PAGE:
How will your mate getting knocked-up affect your friendship? Brilliantly honest single lawyer Rebecca Wint talks Facebook updates and Gisele’s boobs
Ok, so every sentence I write here is penned in the paranoid style of *do not sound like an icy barren vessel*. My friends are having babies, and I don’t even have a boyfriend. In fact, I literally stole a toilet roll from work the other day (promise I will replace) because I knew I’d forget to pick some up for home. I can barely deal with my own shit (pun unintended), let alone that of a baby.
When your friend has a baby, and you don’t, and you’re nowhere near that stage, you feel like anything you say will make you sound: a) bitter; b) like you have no valid opinion about said child and you have never seen or known a child, and if you had to look after a child right now you’d keep it in a drawer like in BBC comedy The Brittas Empire.
Seeing those Facebook updates comprised only of a scan, my mind drifts as I visualise a scan of my own womb showing vast tumbleweeds rolling around a dusty abyss; like the empty street in a western when the outlaws have cleared out the town.
I really want children one day, but whenever you are faced with a situation removed from your own, you feel remote. I think as women we feel judged by societal milestones. My pregnant best friend recently told me that when I told her I was getting a bra at 11, she went home and cried (she wouldn’t need one until she was 16).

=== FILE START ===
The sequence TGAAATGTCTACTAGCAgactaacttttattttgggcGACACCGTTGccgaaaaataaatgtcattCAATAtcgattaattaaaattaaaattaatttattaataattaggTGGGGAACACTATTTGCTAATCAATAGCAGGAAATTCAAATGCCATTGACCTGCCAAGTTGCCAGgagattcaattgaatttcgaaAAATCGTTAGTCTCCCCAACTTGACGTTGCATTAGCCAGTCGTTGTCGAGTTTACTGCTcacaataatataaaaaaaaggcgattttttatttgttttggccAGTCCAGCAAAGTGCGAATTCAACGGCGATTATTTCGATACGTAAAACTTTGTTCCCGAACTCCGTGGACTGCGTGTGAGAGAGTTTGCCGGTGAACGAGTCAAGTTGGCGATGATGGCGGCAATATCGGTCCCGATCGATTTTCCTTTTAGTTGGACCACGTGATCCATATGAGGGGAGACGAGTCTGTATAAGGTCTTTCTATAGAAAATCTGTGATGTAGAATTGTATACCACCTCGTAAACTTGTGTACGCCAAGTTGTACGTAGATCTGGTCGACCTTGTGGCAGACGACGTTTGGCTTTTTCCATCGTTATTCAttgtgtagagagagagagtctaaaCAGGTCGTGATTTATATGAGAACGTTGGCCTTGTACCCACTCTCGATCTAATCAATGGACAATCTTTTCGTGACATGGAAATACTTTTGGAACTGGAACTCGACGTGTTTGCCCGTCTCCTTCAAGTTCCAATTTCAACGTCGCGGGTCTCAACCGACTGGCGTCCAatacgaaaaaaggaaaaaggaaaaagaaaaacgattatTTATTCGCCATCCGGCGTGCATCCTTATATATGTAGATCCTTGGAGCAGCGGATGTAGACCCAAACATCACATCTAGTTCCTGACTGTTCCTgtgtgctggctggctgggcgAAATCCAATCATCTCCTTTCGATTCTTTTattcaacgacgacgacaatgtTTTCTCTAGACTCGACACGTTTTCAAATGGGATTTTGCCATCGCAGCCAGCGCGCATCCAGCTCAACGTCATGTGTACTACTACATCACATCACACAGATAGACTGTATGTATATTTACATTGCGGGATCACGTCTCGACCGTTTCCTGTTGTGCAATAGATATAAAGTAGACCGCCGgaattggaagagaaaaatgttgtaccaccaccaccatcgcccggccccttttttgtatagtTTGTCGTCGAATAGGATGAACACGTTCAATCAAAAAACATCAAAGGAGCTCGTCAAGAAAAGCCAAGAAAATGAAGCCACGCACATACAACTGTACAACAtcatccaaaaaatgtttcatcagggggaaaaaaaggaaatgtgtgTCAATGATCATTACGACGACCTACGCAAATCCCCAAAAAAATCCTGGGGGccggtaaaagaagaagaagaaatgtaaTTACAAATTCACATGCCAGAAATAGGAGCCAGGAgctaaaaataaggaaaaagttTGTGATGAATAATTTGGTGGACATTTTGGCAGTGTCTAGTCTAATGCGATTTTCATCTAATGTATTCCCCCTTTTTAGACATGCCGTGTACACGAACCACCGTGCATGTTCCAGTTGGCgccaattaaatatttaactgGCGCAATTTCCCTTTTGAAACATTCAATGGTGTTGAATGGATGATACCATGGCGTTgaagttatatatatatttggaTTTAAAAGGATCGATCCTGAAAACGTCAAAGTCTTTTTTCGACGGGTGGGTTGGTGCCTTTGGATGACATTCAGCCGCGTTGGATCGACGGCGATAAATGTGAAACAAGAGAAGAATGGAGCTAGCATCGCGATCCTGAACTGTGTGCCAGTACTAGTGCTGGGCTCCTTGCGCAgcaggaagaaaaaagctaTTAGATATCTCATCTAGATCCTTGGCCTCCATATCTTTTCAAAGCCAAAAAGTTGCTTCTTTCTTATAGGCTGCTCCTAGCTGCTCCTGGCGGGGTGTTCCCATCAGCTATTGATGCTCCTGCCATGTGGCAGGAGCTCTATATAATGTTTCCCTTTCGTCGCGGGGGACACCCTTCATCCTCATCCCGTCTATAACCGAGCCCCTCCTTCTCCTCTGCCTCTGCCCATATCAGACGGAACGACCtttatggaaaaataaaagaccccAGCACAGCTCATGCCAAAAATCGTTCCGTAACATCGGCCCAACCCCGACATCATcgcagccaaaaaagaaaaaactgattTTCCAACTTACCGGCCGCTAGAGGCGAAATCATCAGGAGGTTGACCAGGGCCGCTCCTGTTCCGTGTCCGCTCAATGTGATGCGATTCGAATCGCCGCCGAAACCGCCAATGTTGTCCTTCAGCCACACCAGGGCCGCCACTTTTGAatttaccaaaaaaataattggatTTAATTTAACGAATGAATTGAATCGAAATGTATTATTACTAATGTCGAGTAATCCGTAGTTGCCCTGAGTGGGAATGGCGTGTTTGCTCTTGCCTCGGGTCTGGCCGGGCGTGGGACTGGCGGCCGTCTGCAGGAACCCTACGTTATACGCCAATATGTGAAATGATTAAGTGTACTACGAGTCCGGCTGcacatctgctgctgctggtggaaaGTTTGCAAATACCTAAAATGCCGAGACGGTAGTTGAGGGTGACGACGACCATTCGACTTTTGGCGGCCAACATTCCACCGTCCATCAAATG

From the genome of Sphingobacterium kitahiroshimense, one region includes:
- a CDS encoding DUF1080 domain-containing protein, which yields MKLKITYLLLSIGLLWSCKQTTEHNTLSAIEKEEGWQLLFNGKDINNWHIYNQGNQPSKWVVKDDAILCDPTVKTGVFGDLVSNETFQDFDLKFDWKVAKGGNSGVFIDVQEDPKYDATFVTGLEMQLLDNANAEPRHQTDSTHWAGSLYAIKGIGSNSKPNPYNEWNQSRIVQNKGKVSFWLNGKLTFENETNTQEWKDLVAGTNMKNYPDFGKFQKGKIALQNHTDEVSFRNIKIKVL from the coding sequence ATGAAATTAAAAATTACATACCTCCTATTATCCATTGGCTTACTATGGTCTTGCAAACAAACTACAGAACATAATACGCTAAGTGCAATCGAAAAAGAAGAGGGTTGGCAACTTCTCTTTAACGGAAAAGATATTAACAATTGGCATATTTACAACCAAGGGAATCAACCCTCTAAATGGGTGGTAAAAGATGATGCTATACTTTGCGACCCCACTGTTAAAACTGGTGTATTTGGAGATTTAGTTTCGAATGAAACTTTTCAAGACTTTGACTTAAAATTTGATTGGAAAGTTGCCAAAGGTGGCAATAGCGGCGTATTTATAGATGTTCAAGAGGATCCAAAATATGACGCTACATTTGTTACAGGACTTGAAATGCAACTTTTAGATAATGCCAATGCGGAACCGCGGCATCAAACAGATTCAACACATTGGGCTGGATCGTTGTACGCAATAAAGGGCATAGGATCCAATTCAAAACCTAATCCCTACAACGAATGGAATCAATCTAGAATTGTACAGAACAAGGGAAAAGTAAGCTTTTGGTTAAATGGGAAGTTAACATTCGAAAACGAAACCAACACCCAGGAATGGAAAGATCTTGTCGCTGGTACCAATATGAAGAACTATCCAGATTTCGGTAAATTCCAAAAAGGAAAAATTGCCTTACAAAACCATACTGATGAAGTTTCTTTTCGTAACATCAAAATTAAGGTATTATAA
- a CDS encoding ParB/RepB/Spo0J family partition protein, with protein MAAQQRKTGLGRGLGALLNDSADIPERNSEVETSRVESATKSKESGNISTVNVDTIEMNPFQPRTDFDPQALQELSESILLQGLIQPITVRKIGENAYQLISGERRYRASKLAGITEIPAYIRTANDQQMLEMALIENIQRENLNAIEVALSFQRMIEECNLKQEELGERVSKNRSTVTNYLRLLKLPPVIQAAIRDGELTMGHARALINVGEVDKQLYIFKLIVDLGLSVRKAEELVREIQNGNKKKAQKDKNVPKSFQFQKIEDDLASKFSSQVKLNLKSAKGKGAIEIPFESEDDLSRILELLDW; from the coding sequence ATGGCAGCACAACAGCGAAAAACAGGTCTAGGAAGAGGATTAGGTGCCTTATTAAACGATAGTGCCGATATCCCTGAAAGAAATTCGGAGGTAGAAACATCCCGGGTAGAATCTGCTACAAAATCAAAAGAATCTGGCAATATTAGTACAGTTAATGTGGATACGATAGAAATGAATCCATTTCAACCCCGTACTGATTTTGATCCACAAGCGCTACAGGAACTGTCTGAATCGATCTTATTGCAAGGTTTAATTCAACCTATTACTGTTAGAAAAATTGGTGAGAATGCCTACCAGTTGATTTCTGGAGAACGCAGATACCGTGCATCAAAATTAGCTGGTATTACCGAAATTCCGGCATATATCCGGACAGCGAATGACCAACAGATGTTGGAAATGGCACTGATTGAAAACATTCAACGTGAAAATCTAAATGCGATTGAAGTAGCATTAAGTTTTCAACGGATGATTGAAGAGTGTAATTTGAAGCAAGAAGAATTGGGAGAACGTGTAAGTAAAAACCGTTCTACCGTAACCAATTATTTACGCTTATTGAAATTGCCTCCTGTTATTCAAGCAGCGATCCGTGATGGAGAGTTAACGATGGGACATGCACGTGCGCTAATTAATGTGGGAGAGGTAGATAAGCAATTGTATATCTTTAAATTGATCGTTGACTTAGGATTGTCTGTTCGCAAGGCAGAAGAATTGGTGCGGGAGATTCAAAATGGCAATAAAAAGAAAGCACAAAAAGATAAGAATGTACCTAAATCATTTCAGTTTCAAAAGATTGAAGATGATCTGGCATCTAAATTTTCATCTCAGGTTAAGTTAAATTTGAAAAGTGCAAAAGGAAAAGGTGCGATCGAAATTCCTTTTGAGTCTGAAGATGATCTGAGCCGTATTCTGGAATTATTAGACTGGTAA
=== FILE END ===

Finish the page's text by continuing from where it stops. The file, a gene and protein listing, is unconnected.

And it doesn’t stop. When you’re single, you feel exposed as a non-boyfriend-owner, when you have a boyfriend you feel like the ring finger is a big sign which says “my boyfriend barely tolerates me and I’ll be living in a house share in Shepherds Bush for the next 30 years”; when you’re married you are asked constantly about babies and if ‘you’re trying’ (as an aside, is it acceptable that people can ask you if your partner is ejaculating inside you? Because that’s basically what they’re asking…), one baby means you need to work on the next one. Even my nan feels like she’s behind because her sister has great grandchildren and she doesn’t (a really helpful addition to my current guilt Richter scale).
But apart from your own internal panic that you are not ‘where you should be’, and apart from the ecstatic genuine joy of your best friend starting the best time of her life, the thing she’s wanted for years, and the thing you know you’ll be so proud to watch her absolutely nail… when your best friend tells you she’s having a baby, there is that unspoken worry between the two of you that things will change.
She worries she’ll ‘become boring’ or ‘become one of those people who used to annoy us on Facebook’. You worry you’ll have nothing to contribute, your life is trivial compared to actually creating life, your breastfeeding chat is taken from that picture of Gisele feeding her daughter flanked by 15 stylists, your knowledge of the baby shower from Real Housewives of Beverly Hills (*note: skip to Kennedy’s 6th birthday party, it’s the best thing ever).
So far, the only promise you’ve made to each other is, we will continue to watch Ru Paul’s Drag Race. Will this be enough? For the moment, I’m taking inspiration from Ru Paul’s catch phrase, and forcing all doubts to ‘sashay away’.